I also felt like the topic distribution did not align with what is stated in the blueprint, however that could simply have just been with my specific delivery of the exam, and not with the overall question pool. There’s no way for me to know. It could also very well be that those questions simply stuck out to me more than the others in hindsight. The most generic non-breaking-of- the-NDA way I can put it is that I felt like they tested some topics at a deeper level than I expected, and other topics were tested more shallow than I thought they would be. I’m sure everyone who has ever attempted any version of the exam has felt the same way, though.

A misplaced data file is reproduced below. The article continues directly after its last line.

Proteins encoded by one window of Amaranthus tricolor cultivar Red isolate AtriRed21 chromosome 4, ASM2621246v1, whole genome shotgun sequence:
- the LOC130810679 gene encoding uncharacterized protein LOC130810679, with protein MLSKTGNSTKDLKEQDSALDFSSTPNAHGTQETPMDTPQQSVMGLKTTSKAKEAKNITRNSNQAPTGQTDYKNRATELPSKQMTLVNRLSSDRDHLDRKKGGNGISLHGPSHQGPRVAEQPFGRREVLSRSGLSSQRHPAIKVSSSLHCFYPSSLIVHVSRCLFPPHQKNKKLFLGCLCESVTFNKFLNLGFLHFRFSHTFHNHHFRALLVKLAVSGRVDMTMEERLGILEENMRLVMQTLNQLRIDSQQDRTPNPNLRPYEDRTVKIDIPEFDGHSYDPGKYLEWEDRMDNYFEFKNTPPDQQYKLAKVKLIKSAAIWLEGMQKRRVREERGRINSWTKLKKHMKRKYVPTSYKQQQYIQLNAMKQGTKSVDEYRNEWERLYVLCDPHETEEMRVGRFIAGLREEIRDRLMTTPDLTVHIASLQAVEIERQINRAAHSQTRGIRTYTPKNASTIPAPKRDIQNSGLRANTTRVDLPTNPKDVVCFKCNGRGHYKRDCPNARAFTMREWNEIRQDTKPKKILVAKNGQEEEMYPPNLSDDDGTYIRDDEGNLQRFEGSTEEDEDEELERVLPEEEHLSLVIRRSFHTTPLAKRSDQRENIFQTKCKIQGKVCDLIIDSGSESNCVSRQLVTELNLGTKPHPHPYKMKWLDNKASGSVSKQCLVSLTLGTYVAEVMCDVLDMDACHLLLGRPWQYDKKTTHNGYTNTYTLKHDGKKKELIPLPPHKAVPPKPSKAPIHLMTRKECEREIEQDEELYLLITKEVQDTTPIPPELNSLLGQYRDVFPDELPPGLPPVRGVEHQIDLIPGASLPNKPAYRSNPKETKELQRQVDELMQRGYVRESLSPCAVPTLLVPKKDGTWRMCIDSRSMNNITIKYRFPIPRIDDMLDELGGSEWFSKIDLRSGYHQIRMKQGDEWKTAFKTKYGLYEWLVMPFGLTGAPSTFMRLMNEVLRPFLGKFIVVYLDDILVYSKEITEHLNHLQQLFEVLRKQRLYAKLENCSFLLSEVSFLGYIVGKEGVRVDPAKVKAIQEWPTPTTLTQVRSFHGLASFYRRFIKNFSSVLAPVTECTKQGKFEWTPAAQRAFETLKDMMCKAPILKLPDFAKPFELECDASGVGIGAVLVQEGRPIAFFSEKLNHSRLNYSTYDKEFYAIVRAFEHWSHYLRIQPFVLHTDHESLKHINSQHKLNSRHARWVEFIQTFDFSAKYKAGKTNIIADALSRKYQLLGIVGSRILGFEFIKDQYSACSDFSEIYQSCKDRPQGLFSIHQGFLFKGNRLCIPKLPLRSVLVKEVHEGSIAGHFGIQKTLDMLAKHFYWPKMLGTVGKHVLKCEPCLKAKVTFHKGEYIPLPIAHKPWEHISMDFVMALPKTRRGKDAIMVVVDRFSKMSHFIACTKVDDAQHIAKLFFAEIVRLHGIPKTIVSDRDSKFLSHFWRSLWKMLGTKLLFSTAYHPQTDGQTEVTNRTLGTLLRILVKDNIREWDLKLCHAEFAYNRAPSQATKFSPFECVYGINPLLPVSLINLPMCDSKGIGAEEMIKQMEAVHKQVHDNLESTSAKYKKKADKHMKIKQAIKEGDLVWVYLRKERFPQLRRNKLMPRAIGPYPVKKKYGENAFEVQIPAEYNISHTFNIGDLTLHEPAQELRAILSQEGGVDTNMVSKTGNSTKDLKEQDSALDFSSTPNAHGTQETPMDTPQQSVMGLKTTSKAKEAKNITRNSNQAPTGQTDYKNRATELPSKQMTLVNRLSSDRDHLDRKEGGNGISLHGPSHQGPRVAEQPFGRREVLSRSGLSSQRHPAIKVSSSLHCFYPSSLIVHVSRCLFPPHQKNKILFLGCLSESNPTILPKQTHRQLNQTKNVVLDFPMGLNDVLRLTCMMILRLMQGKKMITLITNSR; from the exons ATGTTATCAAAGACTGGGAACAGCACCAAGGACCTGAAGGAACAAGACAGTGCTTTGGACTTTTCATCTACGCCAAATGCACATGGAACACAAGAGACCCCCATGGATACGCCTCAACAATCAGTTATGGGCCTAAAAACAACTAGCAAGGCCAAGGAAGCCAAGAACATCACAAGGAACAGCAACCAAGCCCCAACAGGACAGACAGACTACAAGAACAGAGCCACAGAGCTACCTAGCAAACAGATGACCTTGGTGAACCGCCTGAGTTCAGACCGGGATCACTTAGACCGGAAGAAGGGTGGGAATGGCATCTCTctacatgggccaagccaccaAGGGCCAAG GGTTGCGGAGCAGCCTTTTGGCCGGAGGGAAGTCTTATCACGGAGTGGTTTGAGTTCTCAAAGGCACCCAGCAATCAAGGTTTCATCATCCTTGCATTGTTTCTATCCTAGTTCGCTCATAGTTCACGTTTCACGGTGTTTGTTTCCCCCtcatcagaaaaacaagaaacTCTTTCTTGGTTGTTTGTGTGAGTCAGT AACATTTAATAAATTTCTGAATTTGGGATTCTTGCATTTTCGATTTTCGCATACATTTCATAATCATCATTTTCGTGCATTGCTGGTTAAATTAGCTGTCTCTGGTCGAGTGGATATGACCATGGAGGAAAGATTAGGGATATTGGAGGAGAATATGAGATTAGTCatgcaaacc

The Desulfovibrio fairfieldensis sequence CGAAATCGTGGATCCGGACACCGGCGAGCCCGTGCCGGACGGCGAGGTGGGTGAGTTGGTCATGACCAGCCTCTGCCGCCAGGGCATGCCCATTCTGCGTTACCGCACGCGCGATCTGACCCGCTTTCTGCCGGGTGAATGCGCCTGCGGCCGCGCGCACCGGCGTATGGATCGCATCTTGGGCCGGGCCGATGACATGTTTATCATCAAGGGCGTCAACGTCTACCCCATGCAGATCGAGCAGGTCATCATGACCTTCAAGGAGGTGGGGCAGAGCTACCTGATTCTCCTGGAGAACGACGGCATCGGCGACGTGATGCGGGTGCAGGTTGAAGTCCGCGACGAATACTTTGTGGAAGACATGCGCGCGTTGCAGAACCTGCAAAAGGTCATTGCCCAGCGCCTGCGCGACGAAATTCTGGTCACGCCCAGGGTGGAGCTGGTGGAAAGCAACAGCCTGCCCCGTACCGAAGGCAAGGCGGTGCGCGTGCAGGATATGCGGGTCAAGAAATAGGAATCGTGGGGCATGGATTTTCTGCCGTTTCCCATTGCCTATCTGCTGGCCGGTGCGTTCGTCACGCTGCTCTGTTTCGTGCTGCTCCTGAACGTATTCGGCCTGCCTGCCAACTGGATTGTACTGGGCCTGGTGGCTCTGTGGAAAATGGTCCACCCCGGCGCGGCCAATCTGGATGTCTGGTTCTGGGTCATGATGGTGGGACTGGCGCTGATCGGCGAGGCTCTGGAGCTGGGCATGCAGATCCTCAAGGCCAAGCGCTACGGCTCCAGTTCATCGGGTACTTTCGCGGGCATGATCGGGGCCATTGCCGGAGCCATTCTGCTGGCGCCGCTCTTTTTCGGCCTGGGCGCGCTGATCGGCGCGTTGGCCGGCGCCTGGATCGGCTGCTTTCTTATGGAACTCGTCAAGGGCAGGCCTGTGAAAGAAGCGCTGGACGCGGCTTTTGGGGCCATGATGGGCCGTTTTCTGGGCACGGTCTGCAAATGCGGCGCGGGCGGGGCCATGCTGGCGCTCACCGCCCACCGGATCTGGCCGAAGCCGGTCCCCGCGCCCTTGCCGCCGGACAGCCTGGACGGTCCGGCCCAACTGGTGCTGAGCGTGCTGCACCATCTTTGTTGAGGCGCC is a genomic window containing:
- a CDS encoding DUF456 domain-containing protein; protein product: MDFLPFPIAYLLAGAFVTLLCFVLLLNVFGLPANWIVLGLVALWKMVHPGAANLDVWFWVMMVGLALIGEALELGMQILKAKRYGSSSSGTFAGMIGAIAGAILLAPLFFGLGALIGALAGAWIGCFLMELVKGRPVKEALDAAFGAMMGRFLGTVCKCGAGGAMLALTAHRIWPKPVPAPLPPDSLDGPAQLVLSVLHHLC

In one sense, I have been studying for the CCIE for over four years, since passing the CCNP in 2013. On the other hand, it has only been this year that I finally began to take the goal of passing the exam much more seriously and assign some sort of timeline to it. I’ve written about 500 times now how creating flash cards has been one of the keys to reaching this success. I’ve read many of the classic books you’re supposed to read when studying for the CCIE over the past several years. That’s all good background knowledge to have. This year, my primary sources of learning were the official cert guides (this year was my second pass of them, I read them once before when they were first published), Narbik’s [new v5.1 book][narkbik], the official Cisco documentation, and the Evolving Technologies guide and selected topics from the CCIE Service Provider Version 4 Written and Lab Comprehensive Guide, both by Nicholas Russo. I bought Nick’s book because I am also very interested in service provider topics, but it is incredibly valuable for the R&S certification, too.